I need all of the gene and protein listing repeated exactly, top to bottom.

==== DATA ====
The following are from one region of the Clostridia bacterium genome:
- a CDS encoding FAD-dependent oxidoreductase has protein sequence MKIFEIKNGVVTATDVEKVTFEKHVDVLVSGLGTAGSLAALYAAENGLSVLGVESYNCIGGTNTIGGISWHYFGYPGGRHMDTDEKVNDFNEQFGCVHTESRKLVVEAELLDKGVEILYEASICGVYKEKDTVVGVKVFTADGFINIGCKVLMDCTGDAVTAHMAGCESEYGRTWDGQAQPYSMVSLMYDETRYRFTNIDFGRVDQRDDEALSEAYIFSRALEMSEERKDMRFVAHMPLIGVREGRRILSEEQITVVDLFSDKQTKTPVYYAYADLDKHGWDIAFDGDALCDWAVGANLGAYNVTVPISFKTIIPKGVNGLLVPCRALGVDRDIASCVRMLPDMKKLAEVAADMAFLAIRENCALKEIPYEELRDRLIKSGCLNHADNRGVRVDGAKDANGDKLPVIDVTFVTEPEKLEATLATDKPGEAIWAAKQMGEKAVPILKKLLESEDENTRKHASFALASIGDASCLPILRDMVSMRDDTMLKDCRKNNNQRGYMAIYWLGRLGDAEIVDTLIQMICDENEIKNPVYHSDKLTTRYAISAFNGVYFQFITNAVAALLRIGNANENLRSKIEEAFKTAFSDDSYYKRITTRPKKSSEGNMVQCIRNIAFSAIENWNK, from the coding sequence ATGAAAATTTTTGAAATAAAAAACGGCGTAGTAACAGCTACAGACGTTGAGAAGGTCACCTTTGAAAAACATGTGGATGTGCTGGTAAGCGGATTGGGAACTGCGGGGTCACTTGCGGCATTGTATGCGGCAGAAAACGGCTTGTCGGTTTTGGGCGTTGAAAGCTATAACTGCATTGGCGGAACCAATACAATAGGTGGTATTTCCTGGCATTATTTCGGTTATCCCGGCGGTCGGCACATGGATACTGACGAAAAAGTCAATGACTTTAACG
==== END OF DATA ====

The following are from one region of the Clostridia bacterium genome:
- a CDS encoding FAD-dependent oxidoreductase has protein sequence MKIFEIKNGVVTATDVEKVTFEKHVDVLVSGLGTAGSLAALYAAENGLSVLGVESYNCIGGTNTIGGISWHYFGYPGGRHMDTDEKVNDFNEQFGCVHTESRKLVVEAELLDKGVEILYEASICGVYKEKDTVVGVKVFTADGFINIGCKVLMDCTGDAVTAHMAGCESEYGRTWDGQAQPYSMVSLMYDETRYRFTNIDFGRVDQRDDEALSEAYIFSRALEMSEERKDMRFVAHMPLIGVREGRRILSEEQITVVDLFSDKQTKTPVYYAYADLDKHGWDIAFDGDALCDWAVGANLGAYNVTVPISFKTIIPKGVNGLLVPCRALGVDRDIASCVRMLPDMKKLAEVAADMAFLAIRENCALKEIPYEELRDRLIKSGCLNHADNRGVRVDGAKDANGDKLPVIDVTFVTEPEKLEATLATDKPGEAIWAAKQMGEKAVPILKKLLESEDENTRKHASFALASIGDASCLPILRDMVSMRDDTMLKDCRKNNNQRGYMAIYWLGRLGDAEIVDTLIQMICDENEIKNPVYHSDKLTTRYAISAFNGVYFQFITNAVAALLRIGNANENLRSKIEEAFKTAFSDDSYYKRITTRPKKSSEGNMVQCIRNIAFSAIENWNK, from the coding sequence ATGAAAATTTTTGAAATAAAAAACGGCGTAGTAACAGCTACAGACGTTGAGAAGGTCACCTTTGAAAAACATGTGGATGTGCTGGTAAGCGGATTGGGAACTGCGGGGTCACTTGCGGCATTGTATGCGGCAGAAAACGGCTTGTCGGTTTTGGGCGTTGAAAGCTATAACTGCATTGGCGGAACCAATACAATAGGTGGTATTTCCTGGCATTATTTCGGTTATCCCGGCGGTCGGCACATGGATACTGACGAAAAAGTCAATGACTTTAACG